(Host) Next year’s budget kept the Vermont House occupied all day Monday. An effort to boost spending for state aid to education was defeated by a vote of 79 to 64.
VPR’s Bob Kinzel reports:
(Kinzel) The House began its review of the budget plan in a rare Monday session. House Appropriations Chairman Richard Westman (R-Cambridge) told his colleagues that the job facing his committee this year was very difficult because of a continued weakness in the state economy:
(Westman) “This fiscal year is probably as bad as any that we have faced in quite a while. And it’s coming after two bad years, so within state government there is very little chance to find one-time monies to find any help to get out of this by doing easy things.”
(Kinzel) Westman says the proposed budget calls for a 1% increase in state spending next year, or roughly $11 million, on a total budget of just under $900 million. Westman says his committee had to develop key priorities to deal with growing pressures on the budget:
(Westman) “Health insurance across state government for our own state employees increased in the range of $3.5 million and we’ve seen caseloads in SRS and in the Human Services area of about $5 million. It doesn’t leave you very much room to move when you have only have $10.8 million worth of new revenue.”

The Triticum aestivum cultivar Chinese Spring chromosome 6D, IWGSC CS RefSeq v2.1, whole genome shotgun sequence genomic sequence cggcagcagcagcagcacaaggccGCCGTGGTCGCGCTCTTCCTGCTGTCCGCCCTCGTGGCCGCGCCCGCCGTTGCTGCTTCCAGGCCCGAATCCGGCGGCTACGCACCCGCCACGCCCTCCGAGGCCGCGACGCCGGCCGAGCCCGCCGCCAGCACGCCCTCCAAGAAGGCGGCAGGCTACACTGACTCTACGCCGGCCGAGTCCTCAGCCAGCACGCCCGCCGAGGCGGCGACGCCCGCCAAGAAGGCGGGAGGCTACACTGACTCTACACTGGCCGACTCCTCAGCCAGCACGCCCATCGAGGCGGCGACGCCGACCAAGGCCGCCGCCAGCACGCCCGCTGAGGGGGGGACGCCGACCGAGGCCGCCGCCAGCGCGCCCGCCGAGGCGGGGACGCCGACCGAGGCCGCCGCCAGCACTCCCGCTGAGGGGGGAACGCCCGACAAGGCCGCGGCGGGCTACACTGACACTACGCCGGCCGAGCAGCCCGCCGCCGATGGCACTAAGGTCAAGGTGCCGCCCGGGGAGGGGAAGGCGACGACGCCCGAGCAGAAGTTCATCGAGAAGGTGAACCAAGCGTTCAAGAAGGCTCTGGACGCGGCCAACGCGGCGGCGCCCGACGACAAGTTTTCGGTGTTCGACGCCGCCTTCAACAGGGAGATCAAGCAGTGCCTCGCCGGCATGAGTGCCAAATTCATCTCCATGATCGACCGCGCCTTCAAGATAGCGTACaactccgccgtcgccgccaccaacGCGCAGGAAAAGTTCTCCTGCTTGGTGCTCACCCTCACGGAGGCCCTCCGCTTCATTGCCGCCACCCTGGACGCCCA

(Kinzel) One of the committee’s most controversial recommendations involves the annual transfer of money from the General Fund to the Education Fund. The committee proposed transferring roughly $240 million- a figure that is $24 million less than is called for under state law.
House Democratic leader Gaye Symington said the committee, by under-funding the Education Fund, is unfairly using property taxes to pay for General Fund programs:
(Symington) “We accept that this is a tight budget year and that we have to make tight choices. But we made it clear early in this session as we discussed the budget adjustment act that using property taxes to balance the needs of the general fund is not an acceptable option.”
(Kinzel) Representative Tom Pelham (I-Calais), a member of the Appropriations Committee, said he hoped the Legislature would address Act 60 reform this year, but at this time, Pelham said it made sense to lower the General Fund transfer because there’s a surplus in the Education Fund:
(Pelham) “We hoped it to be done in an orderly way so that we can deal with both the revenue and the spending side at the same time, rather than to vote on an amendment that will definitely put a huge, huge hole in the bottom of the budget before you today.”
(Kinzel) The Appropriations Committee has also proposed delaying the opening of the Springfield prison as a way for the state to save money next year. The House, during the course of its budget debate, is expected to consider an amendment that calls for the jail to open on schedule this summer.
For Vermont Public Radio, I’m Bob Kinzel in Montpelier.